Farm Talk

Equine

September 5, 2012

Vaccination best defense against West Nile virus

Parsons, Kansas — Vaccination is the best defense for horses against mosquito-borne West Nile virus, said Mark Russell, assistant professor-equine Extension for the University of Arkansas System Division of Agriculture.

Russell said he knows of one case of equine West Nile so far in Arkansas.

“Older and very young horses are the most vulnerable to the virus,” Russell said Monday. “Both vulnerable populations can be vaccinated more than once a year to ensure they’re covered.”

The good news is that the disease is not transmitted from horse to horse, or between horses and humans.

Next to vaccinations, using insect repellents and using fans and opening windows and doors to keep air moving around horses in the barn can help discourage mosquitoes.

“Use oil-based fly spray that contains lanolin. It’ll stick with the horses much longer than a water-based spray,” Russell said. “You put the same amount on and it lasts longer.”

One worry is Isaac, which is expected to hit Arkansas later this week as a tropical depression.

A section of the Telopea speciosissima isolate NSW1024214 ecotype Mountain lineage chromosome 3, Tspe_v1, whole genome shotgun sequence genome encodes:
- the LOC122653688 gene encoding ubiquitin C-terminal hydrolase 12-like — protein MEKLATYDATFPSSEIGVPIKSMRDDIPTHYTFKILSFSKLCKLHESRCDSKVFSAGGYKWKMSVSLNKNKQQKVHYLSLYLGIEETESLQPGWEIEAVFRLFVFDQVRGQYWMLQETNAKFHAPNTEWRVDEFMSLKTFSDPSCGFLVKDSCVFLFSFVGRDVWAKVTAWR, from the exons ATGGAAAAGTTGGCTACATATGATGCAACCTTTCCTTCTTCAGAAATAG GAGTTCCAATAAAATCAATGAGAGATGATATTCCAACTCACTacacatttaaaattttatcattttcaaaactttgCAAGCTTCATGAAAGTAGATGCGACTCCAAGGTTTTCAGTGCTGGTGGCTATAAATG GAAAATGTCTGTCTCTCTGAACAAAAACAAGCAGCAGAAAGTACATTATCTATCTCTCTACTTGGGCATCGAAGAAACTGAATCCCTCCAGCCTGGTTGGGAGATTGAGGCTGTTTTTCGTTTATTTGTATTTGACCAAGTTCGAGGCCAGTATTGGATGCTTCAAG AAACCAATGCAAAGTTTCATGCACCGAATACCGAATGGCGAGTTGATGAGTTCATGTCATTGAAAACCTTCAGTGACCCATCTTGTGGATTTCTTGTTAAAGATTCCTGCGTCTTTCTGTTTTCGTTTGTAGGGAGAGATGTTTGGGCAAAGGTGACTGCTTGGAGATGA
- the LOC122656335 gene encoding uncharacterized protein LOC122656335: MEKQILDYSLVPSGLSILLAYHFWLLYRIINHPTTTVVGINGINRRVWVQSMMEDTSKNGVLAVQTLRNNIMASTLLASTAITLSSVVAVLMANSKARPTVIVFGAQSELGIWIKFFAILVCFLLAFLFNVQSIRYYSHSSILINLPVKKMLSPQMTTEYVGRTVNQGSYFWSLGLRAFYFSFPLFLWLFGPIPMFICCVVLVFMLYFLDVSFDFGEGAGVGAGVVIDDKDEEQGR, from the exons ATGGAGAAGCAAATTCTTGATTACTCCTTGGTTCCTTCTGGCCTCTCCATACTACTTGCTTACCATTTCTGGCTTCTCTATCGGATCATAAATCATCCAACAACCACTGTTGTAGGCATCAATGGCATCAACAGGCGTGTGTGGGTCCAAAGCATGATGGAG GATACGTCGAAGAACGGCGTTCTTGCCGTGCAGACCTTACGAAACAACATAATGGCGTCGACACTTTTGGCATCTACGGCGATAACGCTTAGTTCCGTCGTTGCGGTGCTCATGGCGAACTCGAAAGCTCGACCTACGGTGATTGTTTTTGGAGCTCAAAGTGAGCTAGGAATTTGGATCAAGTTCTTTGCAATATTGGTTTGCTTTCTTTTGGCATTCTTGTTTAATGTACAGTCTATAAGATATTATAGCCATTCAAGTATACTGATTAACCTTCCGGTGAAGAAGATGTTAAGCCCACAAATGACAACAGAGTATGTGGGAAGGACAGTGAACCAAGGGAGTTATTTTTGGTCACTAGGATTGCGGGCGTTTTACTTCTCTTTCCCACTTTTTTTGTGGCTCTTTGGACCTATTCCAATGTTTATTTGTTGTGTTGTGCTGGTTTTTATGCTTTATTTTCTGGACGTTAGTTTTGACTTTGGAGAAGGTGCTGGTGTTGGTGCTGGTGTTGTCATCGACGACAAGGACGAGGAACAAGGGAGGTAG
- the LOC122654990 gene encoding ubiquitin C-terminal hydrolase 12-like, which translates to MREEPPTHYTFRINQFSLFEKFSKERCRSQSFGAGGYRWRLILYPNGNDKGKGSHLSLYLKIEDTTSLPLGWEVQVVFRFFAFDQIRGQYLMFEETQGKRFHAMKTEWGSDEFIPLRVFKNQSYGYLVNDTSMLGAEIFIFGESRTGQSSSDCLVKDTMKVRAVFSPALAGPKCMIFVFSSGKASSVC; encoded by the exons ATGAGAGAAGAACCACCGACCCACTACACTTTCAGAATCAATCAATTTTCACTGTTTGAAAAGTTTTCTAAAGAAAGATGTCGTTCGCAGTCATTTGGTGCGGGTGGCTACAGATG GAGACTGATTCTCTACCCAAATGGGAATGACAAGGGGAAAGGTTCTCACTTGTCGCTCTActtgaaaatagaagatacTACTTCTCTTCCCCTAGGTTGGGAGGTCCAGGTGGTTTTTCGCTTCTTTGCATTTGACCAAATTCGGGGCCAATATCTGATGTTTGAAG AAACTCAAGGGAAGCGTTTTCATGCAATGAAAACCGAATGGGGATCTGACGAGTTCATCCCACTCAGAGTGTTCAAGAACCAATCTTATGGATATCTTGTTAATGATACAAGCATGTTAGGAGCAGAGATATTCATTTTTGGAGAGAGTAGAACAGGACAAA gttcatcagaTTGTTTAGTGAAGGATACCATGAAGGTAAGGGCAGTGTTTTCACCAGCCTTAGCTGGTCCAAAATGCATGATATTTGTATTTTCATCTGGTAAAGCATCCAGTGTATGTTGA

“We may get a lot of rain and we need to be thinking about that right now because we might be seeing more standing water and puddles this week,” he said. Mosquitoes breed in standing water. “There could be a spike in the mosquito population in the next two or three weeks.”

Russell said to be sure to drain any areas with standing water to prevent mosquito breeding.

He also advised horse owners to pay a little extra attention to details when looking over the herd.

“Symptoms of a West Nile infection include lethargy,” Russell said. “They look dazed and confused.”

Other symptoms include a high temperature, not eating or drinking, or problems with gait, including staggering or balance issues even when standing still. Other signs include muscle twitch, paralysis in hind limbs, impaired vision and inability to swallow.

“If anything looks odd, call the vet,” Russell said.

West Nile is a virus that is transmitted from infected birds through mosquitoes that feed on their blood.

For more information on insect control, see “Mosquito Control Around the Home and in Communities,” online at www.uae x.edu/Other_Areas/publications/pdf/FSA-7059.pdf, or contact your county Extension office.

The Cooperative Extension Service is part of the University of Arkansas System Division of Agriculture and offers its programs to all eligible persons regardless of race, color, national origin, religion, gender, age, disability, marital or veteran status, or any other legally protected status, and is an Affirmative Action/Equal Opportunity Employer.£

 

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